Haymarket and May DayLABOR UNREST, 1886 (MAP)

On May 1, 1886, Chicago unionists, reformers, socialists,anarchists, and ordinary workers combined to make the city the center of the national movement for an eight-hour day. Between April 25 and May 4, workers attended scores of meetings and paraded through the streets at least 19 times. On Saturday, May 1, 35,000 workers walked off their jobs. Tens of thousands more, both skilled and unskilled, joined them on May 3 and 4. Crowds traveled from workplace to workplace urging fellow workers to strike. Many now adopted the radical demand of eight hours’ work for ten hours’ pay. Police clashed with strikers at least a dozen times, three with shootings.

At the McCormick reaper plant, a long-simmering strike erupted in violence on May 3, and police fired at strikers, killing at least two. Anarchists called a protest meeting at the West Randolph Street Haymarket, advertising it in inflammatory leaflets, one of which called for “Revenge!”

The crowd gathered on the evening of May 4 on Des Plaines Street, just north of Randolph, was peaceful, and Mayor Carter H. Harrison, who attended, instructedpolice not to disturb the meeting. But when one speaker urged the dwindling crowd to “throttle” the law, 176 officers under Inspector John Bonfield marched to the meeting and ordered it to disperse.

Then someone hurled a bomb at the police, killing one officer instantly. Police drew guns, firing wildly. Sixty officers were injured, and eight died; an undetermined number of the crowd were killed or wounded.

The Haymarket bomb seemed to confirm the worst fears of business leaders and others anxious about the growing labor movement and radical influence in it. Mayor Harrison quickly banned meetings and processions. Police made picketing impossible and suppressed the radical press. Chicago newspapers publicized unsubstantiated police theories of anarchist conspiracies, and they published attacks on the foreign-born and calls for revenge, matching the anarchists in inflammatory language. The violence demoralized strikers, and only a few well-organized strikes continued.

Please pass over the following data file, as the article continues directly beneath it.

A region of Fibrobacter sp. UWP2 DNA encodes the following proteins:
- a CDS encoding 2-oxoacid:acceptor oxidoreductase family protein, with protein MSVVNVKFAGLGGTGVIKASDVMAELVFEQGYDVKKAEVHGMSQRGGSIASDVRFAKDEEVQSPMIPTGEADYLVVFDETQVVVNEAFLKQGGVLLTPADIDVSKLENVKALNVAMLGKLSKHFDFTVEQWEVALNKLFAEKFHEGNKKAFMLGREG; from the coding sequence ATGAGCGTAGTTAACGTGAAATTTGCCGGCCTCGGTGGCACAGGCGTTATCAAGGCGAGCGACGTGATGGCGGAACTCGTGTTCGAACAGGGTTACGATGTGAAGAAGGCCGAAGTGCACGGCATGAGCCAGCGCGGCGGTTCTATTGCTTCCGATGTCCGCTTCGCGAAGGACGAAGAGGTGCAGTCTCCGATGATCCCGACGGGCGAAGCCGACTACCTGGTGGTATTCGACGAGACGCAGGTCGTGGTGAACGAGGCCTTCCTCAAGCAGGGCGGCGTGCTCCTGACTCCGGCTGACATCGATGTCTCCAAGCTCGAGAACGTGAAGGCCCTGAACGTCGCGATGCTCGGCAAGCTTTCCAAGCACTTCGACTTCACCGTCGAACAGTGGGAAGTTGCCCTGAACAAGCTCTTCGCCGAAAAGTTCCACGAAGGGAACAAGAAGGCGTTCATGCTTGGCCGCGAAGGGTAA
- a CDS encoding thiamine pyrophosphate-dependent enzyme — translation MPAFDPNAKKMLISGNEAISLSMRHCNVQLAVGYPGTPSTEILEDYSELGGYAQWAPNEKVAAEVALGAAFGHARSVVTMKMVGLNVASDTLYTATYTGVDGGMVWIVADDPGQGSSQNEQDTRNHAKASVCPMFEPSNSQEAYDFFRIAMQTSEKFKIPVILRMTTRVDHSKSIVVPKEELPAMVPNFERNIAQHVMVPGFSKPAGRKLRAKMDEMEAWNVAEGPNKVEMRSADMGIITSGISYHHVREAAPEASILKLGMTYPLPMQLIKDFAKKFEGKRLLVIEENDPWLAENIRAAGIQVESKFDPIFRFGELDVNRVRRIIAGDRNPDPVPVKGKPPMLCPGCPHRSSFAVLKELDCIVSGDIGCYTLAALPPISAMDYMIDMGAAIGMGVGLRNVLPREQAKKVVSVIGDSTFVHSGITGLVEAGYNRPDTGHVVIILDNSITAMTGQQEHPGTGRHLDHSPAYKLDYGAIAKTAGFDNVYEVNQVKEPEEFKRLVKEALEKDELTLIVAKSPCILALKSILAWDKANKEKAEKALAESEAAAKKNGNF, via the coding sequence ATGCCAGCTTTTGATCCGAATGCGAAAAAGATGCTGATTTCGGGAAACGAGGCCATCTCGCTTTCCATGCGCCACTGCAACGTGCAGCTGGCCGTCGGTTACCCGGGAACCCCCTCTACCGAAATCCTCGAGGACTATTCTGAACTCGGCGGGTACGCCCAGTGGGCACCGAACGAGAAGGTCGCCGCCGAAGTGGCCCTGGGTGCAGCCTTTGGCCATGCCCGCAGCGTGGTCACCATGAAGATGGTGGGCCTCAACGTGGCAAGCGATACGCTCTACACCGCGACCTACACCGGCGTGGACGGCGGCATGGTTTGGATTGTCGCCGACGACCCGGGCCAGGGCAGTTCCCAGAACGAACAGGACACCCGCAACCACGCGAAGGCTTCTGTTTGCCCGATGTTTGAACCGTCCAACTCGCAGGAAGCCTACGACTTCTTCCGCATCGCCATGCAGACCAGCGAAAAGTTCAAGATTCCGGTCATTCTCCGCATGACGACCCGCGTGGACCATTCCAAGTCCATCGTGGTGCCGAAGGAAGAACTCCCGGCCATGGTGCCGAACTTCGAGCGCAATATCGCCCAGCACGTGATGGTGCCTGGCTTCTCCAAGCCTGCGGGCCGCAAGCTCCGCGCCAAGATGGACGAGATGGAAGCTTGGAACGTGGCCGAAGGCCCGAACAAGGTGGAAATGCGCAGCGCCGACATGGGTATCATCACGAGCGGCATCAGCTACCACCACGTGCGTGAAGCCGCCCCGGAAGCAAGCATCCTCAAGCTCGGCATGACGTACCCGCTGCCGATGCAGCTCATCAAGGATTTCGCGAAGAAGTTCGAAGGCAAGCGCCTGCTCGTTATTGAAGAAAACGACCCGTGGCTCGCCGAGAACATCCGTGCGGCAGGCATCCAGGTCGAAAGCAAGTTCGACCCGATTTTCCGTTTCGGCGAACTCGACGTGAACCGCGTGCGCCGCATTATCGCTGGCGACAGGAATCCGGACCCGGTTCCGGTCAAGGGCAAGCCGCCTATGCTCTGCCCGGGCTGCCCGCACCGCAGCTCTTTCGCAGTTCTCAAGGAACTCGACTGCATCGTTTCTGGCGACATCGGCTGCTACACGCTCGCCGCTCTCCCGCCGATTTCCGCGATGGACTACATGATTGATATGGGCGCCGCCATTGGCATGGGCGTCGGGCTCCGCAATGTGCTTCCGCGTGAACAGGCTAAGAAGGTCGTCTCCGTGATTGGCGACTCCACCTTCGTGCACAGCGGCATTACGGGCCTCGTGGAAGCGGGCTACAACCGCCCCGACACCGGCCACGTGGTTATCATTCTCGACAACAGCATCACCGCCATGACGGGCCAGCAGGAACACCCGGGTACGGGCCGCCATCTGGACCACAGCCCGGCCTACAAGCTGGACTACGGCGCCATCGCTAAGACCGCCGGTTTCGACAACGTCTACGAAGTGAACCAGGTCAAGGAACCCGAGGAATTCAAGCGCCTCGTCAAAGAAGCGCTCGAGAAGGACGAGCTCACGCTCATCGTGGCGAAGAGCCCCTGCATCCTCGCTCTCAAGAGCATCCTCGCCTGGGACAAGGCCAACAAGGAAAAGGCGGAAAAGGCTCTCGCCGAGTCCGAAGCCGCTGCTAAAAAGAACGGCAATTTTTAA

HAYMARKET POSTER, 2002

Police arrested hundreds of people, but never determined the identity of the bomb thrower. Amidst public clamor for revenge, however, eight anarchists, including prominent speakers and writers, were tried for murder. The partisan Judge Joseph E. Gary conducted the trial, and all 12 jurors acknowledged prejudice against the defendants. Lacking credible evidence that the defendants threw the bomb or organized the bomb throwing, prosecutors focused on their writings and speeches. The jury, instructed to adopt a conspiracy theory without legal precedent, convicted all eight. Seven were sentenced to death. The trial is now considered one of the worst miscarriages of justice in American history.

Many Americans were outraged at the verdicts, but legal appeals failed. Two death sentences were commuted, but on November 11, 1887, four defendants were hanged in the Cook County jail; one committed suicide. Hundreds of thousands turned out for the funeral procession of the five dead men. In 1893, Governor John Peter Altgeld granted the three imprisoned defendants absolute pardon, citing the lack of evidence against them and the unfairness of the trial.

Inspired by the American movement for a shorter workday, socialists and unionists around the world began celebrating May 1, or “May Day,” as an international workers’ holiday. In the twentieth century, the Soviet Union and other Communist countries officially adopted it. The Haymarket tragedy is remembered throughout the world in speeches, murals, and monuments. American observance was strongest in the decade before World War I. During the Cold War, many Americans saw May Day as a Communist holiday, and President Eisenhower proclaimed May 1 as “Loyalty Day” in 1955. Interest in Haymarket revived somewhat in the 1980s.

A monument commemorating the “Haymarket martyrs” was erected in Waldheim Cemetery in 1893. In 1889 a statue honoring the dead police was erected in the Haymarket. Toppled by student radicals in 1969 and 1970, it was moved to the Chicago Police Academy.